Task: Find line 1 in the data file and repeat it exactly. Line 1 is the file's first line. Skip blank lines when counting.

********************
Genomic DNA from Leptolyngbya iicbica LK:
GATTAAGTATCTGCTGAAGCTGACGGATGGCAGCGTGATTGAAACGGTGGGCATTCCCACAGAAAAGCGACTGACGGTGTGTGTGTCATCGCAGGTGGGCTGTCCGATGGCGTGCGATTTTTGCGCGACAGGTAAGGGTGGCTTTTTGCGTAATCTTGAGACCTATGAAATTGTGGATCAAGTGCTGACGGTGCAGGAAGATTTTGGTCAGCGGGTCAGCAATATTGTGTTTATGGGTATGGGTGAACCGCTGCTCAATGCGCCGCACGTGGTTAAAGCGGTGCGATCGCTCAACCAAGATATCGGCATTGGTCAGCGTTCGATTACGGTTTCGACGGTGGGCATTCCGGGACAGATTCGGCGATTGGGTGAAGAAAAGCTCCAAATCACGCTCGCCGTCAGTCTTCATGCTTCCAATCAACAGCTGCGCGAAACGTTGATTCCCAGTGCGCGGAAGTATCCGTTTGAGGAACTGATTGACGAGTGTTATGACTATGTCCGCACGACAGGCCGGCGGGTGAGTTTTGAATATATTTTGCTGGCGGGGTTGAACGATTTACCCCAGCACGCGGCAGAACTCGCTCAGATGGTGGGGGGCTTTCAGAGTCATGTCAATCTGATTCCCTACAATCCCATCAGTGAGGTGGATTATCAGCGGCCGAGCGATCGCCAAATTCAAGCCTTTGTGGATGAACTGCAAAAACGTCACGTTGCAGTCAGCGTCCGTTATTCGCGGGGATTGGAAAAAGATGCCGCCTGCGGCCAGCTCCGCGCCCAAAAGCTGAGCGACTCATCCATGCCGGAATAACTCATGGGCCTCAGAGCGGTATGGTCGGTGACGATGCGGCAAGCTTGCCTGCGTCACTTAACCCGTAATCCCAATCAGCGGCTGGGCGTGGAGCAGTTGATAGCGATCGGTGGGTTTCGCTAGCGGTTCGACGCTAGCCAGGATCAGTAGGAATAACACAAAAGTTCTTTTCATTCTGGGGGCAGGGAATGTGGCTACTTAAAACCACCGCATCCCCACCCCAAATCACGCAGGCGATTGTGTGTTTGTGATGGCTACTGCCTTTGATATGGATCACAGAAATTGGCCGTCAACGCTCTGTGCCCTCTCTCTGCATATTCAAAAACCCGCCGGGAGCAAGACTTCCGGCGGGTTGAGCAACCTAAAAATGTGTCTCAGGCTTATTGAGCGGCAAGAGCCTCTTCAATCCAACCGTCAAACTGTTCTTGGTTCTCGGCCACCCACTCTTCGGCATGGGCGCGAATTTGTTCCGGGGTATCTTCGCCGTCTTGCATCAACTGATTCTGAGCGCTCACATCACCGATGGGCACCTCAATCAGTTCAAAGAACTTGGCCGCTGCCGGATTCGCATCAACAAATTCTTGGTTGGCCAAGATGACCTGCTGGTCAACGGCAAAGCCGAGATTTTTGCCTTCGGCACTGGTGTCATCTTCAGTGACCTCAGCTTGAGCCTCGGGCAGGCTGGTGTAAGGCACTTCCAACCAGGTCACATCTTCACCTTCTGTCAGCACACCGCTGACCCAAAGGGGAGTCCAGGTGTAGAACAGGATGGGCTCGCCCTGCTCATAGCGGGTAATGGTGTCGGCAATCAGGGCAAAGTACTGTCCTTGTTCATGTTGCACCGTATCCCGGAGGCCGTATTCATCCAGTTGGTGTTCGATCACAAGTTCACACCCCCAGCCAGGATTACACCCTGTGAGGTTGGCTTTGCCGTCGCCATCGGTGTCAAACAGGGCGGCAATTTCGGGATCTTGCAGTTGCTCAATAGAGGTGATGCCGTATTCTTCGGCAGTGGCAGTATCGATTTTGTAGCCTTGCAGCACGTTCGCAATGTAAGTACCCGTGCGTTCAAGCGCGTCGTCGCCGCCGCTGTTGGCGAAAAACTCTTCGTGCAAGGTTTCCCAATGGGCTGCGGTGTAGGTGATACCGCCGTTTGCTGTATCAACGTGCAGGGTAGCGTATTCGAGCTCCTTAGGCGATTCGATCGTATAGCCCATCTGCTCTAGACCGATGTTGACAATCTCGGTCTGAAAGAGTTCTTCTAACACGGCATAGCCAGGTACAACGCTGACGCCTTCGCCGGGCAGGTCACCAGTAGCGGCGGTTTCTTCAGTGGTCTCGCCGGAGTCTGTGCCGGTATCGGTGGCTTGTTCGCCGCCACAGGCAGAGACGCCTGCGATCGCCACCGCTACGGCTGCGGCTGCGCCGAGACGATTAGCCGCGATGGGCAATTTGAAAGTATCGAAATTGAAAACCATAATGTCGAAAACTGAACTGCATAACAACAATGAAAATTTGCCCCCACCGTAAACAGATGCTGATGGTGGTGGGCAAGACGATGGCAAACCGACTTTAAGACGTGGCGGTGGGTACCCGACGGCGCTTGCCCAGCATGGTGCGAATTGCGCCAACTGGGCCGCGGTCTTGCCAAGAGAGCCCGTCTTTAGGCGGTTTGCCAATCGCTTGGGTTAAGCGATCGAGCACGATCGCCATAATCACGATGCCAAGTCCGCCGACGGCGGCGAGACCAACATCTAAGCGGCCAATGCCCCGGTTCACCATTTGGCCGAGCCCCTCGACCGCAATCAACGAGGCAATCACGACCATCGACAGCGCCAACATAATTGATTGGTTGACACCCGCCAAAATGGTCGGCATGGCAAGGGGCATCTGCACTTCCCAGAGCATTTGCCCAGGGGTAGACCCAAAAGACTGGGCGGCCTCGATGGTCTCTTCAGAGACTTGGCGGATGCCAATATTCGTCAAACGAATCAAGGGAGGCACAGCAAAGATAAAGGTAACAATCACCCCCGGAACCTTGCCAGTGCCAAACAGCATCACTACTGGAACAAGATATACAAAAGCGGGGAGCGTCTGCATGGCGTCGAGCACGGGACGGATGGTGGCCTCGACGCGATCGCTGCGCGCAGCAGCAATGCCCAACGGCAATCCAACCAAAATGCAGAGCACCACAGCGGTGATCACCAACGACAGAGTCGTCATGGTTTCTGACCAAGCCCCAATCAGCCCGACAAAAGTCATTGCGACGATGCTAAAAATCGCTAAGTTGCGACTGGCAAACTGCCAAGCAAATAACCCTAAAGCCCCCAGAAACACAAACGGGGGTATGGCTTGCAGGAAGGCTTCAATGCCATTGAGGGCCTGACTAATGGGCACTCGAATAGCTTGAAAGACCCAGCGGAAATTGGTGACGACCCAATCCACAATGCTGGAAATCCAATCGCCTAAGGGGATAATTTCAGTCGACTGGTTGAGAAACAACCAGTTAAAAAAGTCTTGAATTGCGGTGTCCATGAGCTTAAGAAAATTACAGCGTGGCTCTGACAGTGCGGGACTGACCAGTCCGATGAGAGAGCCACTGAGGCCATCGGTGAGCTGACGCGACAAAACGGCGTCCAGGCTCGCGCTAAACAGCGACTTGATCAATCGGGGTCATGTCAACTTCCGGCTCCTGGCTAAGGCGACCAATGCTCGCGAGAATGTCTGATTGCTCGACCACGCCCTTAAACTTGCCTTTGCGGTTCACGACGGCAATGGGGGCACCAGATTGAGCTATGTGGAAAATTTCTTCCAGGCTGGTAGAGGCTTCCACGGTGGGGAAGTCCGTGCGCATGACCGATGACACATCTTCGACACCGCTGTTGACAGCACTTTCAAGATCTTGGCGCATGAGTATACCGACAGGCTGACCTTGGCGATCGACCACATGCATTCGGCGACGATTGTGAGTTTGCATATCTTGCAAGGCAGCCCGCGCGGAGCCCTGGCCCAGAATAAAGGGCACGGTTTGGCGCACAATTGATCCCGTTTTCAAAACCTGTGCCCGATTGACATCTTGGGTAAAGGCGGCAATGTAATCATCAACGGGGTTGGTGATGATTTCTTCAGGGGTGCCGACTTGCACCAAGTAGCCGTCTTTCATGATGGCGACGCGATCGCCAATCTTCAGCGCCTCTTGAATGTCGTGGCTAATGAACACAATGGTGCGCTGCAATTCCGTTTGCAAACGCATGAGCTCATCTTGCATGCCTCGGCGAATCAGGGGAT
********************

Genomic DNA from Leptolyngbya iicbica LK: